|go to week of Jun 26, 2016||26||27||28||29||30||1||2|
|go to week of Jul 3, 2016||3||4||5||6||7||8||9|
|go to week of Jul 10, 2016||10||11||12||13||14||15||16|
|go to week of Jul 17, 2016||17||18||19||20||21||22||23|
|go to week of Jul 24, 2016||24||25||26||27||28||29||30|
|go to week of Jul 31, 2016||31||1||2||3||4||5||6|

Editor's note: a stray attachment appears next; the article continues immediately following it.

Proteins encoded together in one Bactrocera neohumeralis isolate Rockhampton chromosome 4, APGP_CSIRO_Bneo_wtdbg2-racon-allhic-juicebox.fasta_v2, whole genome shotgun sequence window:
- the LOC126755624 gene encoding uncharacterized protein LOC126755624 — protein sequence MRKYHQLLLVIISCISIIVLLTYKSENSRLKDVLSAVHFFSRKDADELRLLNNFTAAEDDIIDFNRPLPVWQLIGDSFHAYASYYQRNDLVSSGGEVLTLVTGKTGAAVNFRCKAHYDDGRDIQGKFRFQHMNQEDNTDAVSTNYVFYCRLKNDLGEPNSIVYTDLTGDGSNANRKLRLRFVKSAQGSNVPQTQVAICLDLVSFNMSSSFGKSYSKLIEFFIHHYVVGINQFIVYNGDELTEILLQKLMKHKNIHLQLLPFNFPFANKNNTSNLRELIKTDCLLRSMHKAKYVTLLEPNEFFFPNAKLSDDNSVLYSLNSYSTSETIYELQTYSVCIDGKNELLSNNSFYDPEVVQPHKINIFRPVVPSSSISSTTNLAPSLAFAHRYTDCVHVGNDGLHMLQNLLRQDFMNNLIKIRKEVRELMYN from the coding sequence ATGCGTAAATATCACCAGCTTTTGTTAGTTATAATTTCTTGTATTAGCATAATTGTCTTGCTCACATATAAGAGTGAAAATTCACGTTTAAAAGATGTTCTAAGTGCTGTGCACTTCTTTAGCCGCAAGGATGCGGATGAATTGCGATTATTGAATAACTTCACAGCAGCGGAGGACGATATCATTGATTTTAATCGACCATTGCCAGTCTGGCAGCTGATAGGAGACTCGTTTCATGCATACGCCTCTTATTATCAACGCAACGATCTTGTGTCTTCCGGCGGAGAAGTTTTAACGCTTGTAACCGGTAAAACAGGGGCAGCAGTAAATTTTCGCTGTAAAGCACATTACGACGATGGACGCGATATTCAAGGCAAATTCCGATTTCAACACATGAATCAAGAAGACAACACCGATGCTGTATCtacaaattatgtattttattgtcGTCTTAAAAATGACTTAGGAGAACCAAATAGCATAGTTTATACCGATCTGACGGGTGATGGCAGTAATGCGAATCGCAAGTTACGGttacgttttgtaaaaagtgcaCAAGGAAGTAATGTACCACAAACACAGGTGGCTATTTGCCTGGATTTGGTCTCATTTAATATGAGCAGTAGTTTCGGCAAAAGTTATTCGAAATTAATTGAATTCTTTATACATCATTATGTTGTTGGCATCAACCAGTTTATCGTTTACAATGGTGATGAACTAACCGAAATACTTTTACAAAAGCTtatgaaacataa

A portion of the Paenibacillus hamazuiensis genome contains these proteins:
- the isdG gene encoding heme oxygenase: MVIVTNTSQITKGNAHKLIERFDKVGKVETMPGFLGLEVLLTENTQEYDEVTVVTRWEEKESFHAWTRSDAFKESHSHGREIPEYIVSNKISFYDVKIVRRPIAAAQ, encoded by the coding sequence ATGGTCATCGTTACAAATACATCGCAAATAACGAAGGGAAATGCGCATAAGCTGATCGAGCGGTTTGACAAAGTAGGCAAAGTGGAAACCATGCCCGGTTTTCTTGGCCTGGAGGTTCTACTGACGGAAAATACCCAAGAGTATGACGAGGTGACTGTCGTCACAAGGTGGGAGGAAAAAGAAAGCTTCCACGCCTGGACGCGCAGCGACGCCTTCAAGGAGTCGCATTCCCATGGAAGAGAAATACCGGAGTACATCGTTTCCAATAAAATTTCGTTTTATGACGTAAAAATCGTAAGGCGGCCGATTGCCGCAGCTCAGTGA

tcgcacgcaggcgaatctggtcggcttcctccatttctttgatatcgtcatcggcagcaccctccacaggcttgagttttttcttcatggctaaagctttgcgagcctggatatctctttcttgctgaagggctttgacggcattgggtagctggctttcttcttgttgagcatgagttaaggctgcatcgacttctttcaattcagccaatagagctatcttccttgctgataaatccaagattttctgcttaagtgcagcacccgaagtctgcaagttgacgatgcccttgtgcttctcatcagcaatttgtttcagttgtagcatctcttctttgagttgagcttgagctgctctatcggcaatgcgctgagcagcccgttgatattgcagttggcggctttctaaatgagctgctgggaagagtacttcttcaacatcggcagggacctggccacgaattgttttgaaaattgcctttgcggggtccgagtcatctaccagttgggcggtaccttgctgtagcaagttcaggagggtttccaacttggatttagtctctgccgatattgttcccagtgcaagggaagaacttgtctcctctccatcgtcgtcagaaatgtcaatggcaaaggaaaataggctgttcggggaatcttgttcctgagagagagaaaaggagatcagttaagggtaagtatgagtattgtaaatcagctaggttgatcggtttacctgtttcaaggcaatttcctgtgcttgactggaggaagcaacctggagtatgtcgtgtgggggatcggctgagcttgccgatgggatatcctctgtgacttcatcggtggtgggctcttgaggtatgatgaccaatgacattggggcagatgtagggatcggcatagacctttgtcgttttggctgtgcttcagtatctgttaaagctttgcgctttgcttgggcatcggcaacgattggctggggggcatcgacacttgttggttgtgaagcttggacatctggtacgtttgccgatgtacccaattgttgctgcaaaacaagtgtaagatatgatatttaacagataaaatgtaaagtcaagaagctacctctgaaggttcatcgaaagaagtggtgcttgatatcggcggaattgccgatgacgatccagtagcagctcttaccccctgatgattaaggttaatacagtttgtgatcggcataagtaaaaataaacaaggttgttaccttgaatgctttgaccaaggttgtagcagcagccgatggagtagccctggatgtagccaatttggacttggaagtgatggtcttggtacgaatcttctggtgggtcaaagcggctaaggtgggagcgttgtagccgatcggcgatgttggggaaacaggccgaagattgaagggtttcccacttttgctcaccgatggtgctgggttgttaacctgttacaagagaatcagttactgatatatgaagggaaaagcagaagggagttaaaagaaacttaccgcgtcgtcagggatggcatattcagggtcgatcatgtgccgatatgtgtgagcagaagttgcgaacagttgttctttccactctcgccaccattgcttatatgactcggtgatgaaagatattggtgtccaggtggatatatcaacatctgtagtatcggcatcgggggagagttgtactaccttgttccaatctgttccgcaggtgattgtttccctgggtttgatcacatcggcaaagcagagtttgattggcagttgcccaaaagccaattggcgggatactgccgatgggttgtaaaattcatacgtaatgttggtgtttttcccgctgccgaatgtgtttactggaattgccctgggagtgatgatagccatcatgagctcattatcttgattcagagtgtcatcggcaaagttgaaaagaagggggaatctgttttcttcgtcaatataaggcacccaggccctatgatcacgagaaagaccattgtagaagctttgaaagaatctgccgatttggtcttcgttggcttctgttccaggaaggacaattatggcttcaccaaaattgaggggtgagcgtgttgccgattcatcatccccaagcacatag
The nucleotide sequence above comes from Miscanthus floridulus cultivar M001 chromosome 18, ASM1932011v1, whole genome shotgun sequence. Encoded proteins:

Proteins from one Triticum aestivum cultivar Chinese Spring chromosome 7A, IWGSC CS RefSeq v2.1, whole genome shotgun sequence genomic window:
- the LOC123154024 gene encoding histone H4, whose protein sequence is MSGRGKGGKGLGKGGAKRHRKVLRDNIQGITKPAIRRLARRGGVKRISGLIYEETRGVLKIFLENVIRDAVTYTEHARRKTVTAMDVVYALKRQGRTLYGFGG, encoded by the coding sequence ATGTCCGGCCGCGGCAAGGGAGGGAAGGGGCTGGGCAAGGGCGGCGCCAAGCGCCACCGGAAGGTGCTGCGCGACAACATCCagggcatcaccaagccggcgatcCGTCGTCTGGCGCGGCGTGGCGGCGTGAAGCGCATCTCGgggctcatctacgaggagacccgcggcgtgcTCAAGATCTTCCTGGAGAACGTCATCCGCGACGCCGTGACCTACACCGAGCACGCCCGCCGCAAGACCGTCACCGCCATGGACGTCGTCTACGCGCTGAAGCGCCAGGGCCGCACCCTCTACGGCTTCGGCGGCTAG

Understanding spatial language is important in many applications such as geographical information systems, human computer interaction or text-to-scene conversion. Due to the challenges of designing spatial ontologies, the extraction of the spatial information from natural language still has to be placed in a well-defined framework. In this talk I discuss our proposed ontology based on cognitive-linguistic spatial concepts in natural language and on multiple qualitative spatial representation and reasoning models. We bridge between spatial language and the formal spatial representation and reasoning models. To make a mapping between natural language and the spatial ontology, we propose a novel global machine learning framework for ontology population. In this framework we consider relational features and background knowledge which originates from both ontological relationships between the concepts and the structure of the spatial language. The advantage of the proposed global learning model is the scalability of the inference when learning a global model and the flexibility for automatically describing text with arbitrary semantic labels that form a structured ontological representation of its content. The learning model is evaluated on SemEval-2012 and SemEval-2013 data from the spatial role labeling task.